That year though, we saw Michele Mouton stick it to her former employers by winning the German Rally on Audi's home turf. She had been racing since the mid-70s, and she was thinking about formally retiring from rally because of the growing pressure and insane specs from some of these cars. Famously, the Lancia Delta S4 did a lap around Estoril that competed with the F1 cars at the time, and they were racing on dirt, snow, and gravel. Later in the season, her friend Henri Toivonen died after his car went off a cliff and exploded, and the Group B rally competition was officially cancelled after that season. She saw that as the best time to retire, as she was distraught by the stress and tragic scenes that year brought out.

She wasn't completely done with racing after the demise of Group B. She continued to help Ari Vatanen in the WRC and would participate in long distance races. In 2000, she got 2nd in the London-Sydney Marathon rally, and in 2010 she also got 2nd in the Rallye du Maroc, an event that was cancelled before she could compete in the 1970s, but then restarted. She was told by rally drivers at the time that she wasn't a real driver until she did the Maroc, so it was a way for her to have one last victory against her male rivals. And she did it behind the wheel of a Porsche 911, an incredibly difficult car to handle.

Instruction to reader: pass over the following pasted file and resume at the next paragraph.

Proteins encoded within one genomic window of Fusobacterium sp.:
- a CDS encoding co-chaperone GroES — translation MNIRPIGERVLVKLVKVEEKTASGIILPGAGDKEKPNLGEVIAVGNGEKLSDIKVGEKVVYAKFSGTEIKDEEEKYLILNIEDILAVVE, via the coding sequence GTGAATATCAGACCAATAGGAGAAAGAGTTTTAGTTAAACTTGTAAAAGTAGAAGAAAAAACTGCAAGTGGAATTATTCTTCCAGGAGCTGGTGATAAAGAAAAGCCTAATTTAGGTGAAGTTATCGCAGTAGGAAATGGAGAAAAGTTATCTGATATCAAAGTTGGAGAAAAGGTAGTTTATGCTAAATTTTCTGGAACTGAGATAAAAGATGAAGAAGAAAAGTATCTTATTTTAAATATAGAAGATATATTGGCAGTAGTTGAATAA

Michele Mouton is the most successful female driver of all time, and she's a female icon that should be wider recognized in the world of sports. She paved the way for future drivers, but we will never see anyone like her ever again.